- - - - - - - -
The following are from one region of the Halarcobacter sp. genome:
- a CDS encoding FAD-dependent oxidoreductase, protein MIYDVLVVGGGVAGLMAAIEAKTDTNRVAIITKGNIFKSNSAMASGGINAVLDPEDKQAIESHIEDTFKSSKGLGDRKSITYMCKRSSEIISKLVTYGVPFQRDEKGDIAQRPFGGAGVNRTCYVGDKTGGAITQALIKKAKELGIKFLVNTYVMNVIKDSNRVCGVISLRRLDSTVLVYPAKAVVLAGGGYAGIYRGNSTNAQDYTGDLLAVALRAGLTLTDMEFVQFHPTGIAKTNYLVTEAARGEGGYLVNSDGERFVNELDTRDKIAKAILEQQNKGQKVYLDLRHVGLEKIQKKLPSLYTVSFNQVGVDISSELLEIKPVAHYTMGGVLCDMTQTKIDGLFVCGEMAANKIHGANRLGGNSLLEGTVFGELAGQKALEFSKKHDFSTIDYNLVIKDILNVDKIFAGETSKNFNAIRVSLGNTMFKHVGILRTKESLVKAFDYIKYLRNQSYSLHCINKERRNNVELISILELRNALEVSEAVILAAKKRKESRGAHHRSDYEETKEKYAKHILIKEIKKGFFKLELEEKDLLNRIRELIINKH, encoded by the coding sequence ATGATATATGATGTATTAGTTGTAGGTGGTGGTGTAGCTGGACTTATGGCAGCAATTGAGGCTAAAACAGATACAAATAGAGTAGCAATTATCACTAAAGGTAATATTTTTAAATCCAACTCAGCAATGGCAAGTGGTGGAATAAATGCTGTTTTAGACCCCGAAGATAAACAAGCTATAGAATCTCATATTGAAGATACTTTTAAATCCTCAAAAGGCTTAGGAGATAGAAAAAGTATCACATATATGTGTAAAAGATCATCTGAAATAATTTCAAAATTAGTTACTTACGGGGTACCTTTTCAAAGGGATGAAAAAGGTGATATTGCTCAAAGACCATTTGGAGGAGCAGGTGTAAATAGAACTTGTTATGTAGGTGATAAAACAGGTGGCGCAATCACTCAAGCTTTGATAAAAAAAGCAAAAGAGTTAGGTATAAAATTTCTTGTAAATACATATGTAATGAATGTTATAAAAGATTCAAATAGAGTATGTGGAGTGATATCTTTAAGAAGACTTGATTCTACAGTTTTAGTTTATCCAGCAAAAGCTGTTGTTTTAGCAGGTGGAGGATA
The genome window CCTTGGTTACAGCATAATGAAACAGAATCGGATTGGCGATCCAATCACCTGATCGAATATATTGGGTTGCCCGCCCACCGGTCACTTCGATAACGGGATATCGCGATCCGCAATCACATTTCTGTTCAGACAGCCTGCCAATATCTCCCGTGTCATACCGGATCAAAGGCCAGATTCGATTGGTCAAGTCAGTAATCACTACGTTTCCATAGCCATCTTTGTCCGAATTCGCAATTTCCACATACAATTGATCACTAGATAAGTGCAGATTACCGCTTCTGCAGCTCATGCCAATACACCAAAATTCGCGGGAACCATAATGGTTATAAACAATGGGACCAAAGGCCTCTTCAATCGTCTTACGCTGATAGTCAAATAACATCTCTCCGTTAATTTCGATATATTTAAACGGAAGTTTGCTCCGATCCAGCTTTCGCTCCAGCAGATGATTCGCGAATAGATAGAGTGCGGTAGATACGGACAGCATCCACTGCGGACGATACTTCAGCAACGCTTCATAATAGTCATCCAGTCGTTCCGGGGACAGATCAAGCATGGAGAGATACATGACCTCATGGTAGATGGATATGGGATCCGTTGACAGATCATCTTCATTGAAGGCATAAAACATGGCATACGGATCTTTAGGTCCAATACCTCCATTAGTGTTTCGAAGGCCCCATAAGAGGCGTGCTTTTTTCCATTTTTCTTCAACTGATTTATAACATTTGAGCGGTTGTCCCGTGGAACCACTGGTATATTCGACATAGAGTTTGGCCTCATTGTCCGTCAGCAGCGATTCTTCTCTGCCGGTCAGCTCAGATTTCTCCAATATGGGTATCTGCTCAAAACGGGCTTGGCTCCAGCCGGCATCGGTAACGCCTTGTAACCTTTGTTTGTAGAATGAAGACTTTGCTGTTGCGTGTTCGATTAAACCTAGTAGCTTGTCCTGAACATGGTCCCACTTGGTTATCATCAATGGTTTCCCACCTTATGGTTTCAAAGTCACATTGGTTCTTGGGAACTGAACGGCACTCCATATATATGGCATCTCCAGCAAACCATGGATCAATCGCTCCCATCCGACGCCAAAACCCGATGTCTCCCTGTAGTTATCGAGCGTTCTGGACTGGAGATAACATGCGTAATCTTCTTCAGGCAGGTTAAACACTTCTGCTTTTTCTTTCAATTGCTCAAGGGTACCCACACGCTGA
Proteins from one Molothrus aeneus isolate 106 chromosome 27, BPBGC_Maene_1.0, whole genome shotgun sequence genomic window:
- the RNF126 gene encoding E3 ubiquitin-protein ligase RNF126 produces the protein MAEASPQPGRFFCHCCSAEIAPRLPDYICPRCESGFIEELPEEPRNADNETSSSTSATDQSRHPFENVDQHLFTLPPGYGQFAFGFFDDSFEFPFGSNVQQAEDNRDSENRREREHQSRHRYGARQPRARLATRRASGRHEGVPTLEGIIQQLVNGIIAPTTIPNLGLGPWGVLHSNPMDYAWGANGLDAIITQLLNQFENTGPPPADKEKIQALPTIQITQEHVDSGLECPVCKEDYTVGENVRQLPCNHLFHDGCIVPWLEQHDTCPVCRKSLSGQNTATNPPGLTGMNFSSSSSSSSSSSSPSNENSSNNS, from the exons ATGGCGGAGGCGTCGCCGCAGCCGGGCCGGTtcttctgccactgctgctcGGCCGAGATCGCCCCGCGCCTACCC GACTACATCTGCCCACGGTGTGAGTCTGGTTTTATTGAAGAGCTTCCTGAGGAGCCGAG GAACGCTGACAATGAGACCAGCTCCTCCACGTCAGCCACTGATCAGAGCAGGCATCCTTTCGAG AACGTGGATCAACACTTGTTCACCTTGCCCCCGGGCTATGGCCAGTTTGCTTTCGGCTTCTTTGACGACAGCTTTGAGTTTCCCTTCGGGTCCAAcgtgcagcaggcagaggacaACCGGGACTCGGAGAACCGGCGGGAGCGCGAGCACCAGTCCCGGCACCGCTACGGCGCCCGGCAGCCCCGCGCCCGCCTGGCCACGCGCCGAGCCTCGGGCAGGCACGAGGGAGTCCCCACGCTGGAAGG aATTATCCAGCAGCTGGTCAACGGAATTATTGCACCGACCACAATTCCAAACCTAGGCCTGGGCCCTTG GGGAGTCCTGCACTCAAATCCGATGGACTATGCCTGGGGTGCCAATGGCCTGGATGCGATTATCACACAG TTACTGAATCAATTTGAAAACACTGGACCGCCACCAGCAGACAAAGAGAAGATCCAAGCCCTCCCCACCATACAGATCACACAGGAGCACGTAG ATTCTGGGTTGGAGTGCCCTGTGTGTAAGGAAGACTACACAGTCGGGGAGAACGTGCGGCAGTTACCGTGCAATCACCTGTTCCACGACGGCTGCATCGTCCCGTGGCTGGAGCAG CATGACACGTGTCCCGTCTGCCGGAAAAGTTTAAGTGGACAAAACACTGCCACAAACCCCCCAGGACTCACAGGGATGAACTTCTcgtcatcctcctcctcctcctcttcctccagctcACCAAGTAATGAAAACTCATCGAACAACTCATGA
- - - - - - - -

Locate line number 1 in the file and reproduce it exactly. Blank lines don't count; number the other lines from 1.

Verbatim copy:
The following are from one region of the Halarcobacter sp. genome: